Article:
Unhindered Leadership

October 23, 2014 — Leave a comment

Unhindered.

That’s the last word in the book of Acts, Luke’s account of the Holy Spirit’s leadership in spreading the gospel from Jerusalem, to Judea and Samaria, to the remotest parts of the earth. Acts 28:30-31 records: And [Paul] stayed two full years in his own rented quarters and was welcoming all who came to him, preaching the kingdom of God and teaching concerning the Lord Jesus Christ with all openness, unhindered.

I’ve been meditating on these two verses for the past month. Can you imagine Paul, one of history’s greatest pioneers, locked down under house arrest in his final days of ministry, chained to a Roman guard (and paying for the privilege), welcoming anyone who comes to visit with his arms and heart open wide? I would be tempted to find those circumstances bleak. But God uses the terms “open” and “unhindered.”

Lesson: Your leadership doesn’t have to be hindered by circumstances or other people’s actions that are beyond your control.

In my own leadership journey I’ve often been hindered, and observed other leaders getting stuck, by some of the following:

  • a poor attitude
  • constant cynicism, criticalness, selfishness, self-pity
  • inability to forgive and release people from past mistakes
  • getting continually (and willingly) sucked into other people’s smaller problems that I cannot solve
  • shifting blame for missed deadlines or underperformance rather than accepting personal responsibility
  • “every day is a crisis” mindset
  • inability to have brief, crucial conversations with colleagues in real time as conflicts arise

By faith, I seek to live freely. Open. Unhindered.

How have you experienced hindered or unhindered leadership?

What are the top global trends that will influence your life, work, or ministry for the next several years?

Recently a colleague asked me that question. As I reflect on my continuous diet of news, research, and reading, here are my top 8 Global Game-changers:

  1. Cloud computing
  2. Biotech
  3. Globally connected economies and markets
  4. Wealth gap/income disparity
  5. Mobile device as primary personal all-in-one communication/info tool
  6. Shift from hierarchy -> networking model in every institutional form (governments, education, non-profits, Forbes 500 corporations)
  7. Terrorism and extremism’s violence as a norm
  8. Spiritual revival and awakening as people turn to God for answers to 1-7 above

What’s on your list?

Confession: I love working from a clean desk.

My creativity blossoms when I see a clean whiteboard or a fresh page in my journal. At least to start something. But once the ideas get flowing and people and projects come together I have learned, over many years in leading, that mess is best.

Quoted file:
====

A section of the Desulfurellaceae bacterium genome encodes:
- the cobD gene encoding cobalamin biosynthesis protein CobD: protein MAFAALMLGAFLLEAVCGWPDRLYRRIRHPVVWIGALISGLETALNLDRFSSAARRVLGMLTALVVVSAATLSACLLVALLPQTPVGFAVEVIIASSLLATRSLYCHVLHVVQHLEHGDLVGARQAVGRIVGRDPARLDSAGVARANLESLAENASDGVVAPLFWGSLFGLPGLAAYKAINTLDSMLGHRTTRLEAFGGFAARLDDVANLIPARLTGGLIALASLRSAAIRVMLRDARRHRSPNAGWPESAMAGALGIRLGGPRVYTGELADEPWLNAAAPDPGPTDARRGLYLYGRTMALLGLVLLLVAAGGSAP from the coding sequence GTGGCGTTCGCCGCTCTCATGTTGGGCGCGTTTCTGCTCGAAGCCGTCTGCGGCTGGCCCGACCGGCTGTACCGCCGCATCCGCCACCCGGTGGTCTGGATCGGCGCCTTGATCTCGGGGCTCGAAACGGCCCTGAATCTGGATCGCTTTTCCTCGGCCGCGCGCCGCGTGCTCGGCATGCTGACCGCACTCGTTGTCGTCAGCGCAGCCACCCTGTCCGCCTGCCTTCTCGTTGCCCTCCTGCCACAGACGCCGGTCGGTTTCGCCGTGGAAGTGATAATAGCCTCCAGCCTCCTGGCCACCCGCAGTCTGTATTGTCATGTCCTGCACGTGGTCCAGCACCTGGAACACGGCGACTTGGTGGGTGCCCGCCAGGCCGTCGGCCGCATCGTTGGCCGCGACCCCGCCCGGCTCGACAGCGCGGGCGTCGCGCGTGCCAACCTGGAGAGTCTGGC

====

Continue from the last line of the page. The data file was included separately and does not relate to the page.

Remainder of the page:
Over the past year I have been working with a team of creatives. These folks thrive amid messy desks, crazy decor, strange art, police tape, hi viz colors, unfinished meals, and the constant buzz of collaboration. Our little area in the corporate HQ doesn’t quite fit into the normal culture. A discarded oversized whiteboard maps out the next iteration of a mobile app. No Thomas Kinkade paintings here.

It’s one of the messiest places I’ve ever worked. It’s also one of the most productive. We’ve nicknamed our little corner The Oxpen.

Howard's snake and gator head.

Howard’s rattlesnake and gator head

Oxpen 1

The Oxpen

Proverbs 14:4 says: “Where there are no oxen, the manger is clean, but abundant crops come from the strength of the ox.”

Translation: You can choose clean and orderly, or you can choose messy and productive. You can’t have it both ways as a leader.

Movements of God are messy. People are messy. Leadership is messy. Leaders embrace the mess. As we lead in a 21st century world of rapid iteration, agile product development, and 7 second social media attention spans, we’ve got to create environments where the oxen can make a mess. The farmer’s goal isn’t a clean manger; it’s a well-tended highly productive field. Unless you’re running a hospital or a silicon chip factory, your goal as a leader is not a well-ordered workplace. Your goal is fruitfulness.

Don’t be afraid to step in the fertilizer and embrace the mess of the oxpen.

Is your leadership messy enough?